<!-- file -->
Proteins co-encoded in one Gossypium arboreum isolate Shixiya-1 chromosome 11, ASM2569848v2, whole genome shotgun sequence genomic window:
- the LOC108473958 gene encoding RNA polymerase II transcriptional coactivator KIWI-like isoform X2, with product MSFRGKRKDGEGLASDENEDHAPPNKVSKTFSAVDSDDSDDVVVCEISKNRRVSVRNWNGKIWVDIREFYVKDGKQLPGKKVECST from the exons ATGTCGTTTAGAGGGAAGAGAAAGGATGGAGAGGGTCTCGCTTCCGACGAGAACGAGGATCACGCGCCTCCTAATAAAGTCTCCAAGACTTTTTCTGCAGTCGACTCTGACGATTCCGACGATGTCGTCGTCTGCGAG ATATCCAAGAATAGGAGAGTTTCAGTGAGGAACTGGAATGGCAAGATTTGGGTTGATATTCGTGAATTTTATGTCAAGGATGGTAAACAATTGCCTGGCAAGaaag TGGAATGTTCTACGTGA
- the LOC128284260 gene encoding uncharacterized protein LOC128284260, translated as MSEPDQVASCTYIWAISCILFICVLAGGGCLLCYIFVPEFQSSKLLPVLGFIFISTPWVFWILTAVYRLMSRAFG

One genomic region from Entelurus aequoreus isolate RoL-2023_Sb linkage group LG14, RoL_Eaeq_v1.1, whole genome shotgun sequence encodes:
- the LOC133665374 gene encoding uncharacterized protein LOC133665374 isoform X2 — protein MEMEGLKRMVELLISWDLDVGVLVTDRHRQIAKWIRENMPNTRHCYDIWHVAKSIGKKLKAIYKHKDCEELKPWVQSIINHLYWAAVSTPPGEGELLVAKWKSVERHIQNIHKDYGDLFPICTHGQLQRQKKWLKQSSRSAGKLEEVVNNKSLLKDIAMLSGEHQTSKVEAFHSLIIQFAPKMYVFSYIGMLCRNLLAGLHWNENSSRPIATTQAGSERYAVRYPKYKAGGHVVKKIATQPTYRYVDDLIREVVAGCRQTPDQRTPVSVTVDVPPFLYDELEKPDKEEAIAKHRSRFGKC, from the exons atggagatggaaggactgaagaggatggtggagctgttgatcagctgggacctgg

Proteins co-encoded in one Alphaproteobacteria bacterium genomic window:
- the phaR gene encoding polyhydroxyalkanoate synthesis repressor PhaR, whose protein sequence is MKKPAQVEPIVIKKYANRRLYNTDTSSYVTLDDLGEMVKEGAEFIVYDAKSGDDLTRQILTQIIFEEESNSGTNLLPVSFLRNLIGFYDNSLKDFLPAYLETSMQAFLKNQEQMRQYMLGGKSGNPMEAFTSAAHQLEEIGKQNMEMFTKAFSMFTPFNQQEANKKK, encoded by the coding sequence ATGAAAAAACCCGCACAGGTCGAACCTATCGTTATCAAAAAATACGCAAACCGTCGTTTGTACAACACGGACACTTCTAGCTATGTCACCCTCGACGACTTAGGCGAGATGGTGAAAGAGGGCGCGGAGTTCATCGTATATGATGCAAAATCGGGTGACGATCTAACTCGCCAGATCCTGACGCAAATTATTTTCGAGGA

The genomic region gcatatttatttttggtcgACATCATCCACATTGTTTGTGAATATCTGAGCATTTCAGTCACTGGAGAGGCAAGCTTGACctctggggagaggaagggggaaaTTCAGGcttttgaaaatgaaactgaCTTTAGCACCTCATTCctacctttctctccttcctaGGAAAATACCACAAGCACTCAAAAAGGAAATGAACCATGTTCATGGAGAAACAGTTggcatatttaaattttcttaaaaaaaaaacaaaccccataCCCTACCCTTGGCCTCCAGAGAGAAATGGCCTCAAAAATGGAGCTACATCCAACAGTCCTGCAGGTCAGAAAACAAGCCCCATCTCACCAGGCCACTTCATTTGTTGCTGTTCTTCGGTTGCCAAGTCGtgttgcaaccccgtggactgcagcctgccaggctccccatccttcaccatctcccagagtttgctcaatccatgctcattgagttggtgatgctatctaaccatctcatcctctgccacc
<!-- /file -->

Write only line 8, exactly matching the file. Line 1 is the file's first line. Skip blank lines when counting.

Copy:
The genomic region gcatatttatttttggtcgACATCATCCACATTGTTTGTGAATATCTGAGCATTTCAGTCACTGGAGAGGCAAGCTTGACctctggggagaggaagggggaaaTTCAGGcttttgaaaatgaaactgaCTTTAGCACCTCATTCctacctttctctccttcctaGGAAAATACCACAAGCACTCAAAAAGGAAATGAACCATGTTCATGGAGAAACAGTTggcatatttaaattttcttaaaaaaaaaacaaaccccataCCCTACCCTTGGCCTCCAGAGAGAAATGGCCTCAAAAATGGAGCTACATCCAACAGTCCTGCAGGTCAGAAAACAAGCCCCATCTCACCAGGCCACTTCATTTGTTGCTGTTCTTCGGTTGCCAAGTCGtgttgcaaccccgtggactgcagcctgccaggctccccatccttcaccatctcccagagtttgctcaatccatgctcattgagttggtgatgctatctaaccatctcatcctctgccacc